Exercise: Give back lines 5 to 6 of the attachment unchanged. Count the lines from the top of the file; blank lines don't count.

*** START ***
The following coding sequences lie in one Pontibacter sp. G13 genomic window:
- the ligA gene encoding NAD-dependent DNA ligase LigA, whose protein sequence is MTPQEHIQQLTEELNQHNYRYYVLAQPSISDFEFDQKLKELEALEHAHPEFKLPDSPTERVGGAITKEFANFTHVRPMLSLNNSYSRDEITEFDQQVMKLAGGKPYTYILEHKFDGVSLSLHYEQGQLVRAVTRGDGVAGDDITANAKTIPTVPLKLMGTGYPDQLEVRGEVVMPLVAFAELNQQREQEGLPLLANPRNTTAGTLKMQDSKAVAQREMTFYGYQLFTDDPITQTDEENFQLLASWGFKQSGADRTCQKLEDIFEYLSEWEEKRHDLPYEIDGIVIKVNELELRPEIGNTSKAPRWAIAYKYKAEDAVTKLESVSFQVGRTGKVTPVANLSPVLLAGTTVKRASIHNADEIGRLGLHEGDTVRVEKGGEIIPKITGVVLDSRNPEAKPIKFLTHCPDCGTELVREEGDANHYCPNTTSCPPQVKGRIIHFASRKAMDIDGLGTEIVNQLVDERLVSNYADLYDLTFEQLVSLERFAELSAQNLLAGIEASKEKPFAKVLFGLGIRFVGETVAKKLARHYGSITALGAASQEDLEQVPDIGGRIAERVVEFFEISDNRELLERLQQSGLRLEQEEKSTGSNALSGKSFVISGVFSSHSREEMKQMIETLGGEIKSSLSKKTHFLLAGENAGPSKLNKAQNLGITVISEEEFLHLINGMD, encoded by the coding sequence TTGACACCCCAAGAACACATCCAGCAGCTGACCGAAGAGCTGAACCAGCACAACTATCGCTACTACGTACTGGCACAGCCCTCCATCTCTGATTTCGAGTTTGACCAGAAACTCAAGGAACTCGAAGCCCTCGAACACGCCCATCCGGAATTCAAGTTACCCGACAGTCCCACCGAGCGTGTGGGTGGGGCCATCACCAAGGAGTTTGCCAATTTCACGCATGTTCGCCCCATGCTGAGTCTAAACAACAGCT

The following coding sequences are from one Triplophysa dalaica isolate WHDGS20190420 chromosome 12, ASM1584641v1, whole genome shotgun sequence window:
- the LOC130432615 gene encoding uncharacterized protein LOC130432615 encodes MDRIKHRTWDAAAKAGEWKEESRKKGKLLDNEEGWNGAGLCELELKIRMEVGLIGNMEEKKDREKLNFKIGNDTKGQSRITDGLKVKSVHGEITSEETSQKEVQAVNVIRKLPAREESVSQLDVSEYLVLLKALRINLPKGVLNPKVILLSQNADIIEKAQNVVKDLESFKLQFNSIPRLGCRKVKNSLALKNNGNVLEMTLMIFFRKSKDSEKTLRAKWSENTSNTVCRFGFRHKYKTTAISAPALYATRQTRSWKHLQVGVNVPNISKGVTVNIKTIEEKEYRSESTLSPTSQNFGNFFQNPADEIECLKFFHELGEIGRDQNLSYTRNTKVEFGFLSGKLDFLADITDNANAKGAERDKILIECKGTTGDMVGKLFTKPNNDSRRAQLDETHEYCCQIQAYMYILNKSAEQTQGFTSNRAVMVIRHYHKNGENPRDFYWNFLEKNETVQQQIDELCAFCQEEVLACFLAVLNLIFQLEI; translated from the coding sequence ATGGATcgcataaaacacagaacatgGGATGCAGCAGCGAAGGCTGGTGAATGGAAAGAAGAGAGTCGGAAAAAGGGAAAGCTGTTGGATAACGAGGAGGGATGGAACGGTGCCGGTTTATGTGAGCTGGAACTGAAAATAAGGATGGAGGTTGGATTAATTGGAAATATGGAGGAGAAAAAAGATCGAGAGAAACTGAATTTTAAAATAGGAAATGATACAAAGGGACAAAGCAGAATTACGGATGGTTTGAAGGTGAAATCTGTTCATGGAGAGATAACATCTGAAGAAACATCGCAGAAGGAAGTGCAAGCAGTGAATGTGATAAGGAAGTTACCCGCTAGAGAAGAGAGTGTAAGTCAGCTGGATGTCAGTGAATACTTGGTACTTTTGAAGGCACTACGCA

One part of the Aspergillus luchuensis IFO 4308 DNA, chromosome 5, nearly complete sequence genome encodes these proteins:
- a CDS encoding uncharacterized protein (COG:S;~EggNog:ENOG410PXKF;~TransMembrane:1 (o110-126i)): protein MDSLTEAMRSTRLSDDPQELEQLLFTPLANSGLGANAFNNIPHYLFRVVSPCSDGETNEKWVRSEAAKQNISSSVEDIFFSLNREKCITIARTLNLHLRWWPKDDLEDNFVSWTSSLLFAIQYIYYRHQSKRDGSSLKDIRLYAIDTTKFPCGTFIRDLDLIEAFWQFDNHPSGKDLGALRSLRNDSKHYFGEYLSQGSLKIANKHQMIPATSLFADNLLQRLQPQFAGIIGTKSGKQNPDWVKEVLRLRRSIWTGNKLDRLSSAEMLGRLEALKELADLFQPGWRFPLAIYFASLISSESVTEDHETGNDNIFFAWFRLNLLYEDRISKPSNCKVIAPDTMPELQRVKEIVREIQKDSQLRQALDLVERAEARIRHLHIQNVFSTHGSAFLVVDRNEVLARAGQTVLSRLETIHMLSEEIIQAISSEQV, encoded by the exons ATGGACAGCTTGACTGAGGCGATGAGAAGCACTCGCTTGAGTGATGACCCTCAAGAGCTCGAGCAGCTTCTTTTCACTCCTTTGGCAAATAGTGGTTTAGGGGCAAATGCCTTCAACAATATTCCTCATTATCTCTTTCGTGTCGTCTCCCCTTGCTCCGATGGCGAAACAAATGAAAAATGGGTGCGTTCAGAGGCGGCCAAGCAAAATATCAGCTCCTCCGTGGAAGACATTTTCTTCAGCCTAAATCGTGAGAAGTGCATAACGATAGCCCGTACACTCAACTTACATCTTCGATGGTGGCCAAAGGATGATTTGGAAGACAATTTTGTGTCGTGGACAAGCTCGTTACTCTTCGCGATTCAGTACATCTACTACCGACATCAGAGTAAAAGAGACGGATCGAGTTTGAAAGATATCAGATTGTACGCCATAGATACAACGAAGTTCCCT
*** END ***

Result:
One part of the Aspergillus luchuensis IFO 4308 DNA, chromosome 5, nearly complete sequence genome encodes these proteins:
- a CDS encoding uncharacterized protein (COG:S;~EggNog:ENOG410PXKF;~TransMembrane:1 (o110-126i)): protein MDSLTEAMRSTRLSDDPQELEQLLFTPLANSGLGANAFNNIPHYLFRVVSPCSDGETNEKWVRSEAAKQNISSSVEDIFFSLNREKCITIARTLNLHLRWWPKDDLEDNFVSWTSSLLFAIQYIYYRHQSKRDGSSLKDIRLYAIDTTKFPCGTFIRDLDLIEAFWQFDNHPSGKDLGALRSLRNDSKHYFGEYLSQGSLKIANKHQMIPATSLFADNLLQRLQPQFAGIIGTKSGKQNPDWVKEVLRLRRSIWTGNKLDRLSSAEMLGRLEALKELADLFQPGWRFPLAIYFASLISSESVTEDHETGNDNIFFAWFRLNLLYEDRISKPSNCKVIAPDTMPELQRVKEIVREIQKDSQLRQALDLVERAEARIRHLHIQNVFSTHGSAFLVVDRNEVLARAGQTVLSRLETIHMLSEEIIQAISSEQV, encoded by the exons ATGGACAGCTTGACTGAGGCGATGAGAAGCACTCGCTTGAGTGATGACCCTCAAGAGCTCGAGCAGCTTCTTTTCACTCCTTTGGCAAATAGTGGTTTAGGGGCAAATGCCTTCAACAATATTCCTCATTATCTCTTTCGTGTCGTCTCCCCTTGCTCCGATGGCGAAACAAATGAAAAATGGGTGCGTTCAGAGGCGGCCAAGCAAAATATCAGCTCCTCCGTGGAAGACATTTTCTTCAGCCTAAATCGTGAGAAGTGCATAACGATAGCCCGTACACTCAACTTACATCTTCGATGGTGGCCAAAGGATGATTTGGAAGACAATTTTGTGTCGTGGACAAGCTCGTTACTCTTCGCGATTCAGTACATCTACTACCGACATCAGAGTAAAAGAGACGGATCGAGTTTGAAAGATATCAGATTGTACGCCATAGATACAACGAAGTTCCCT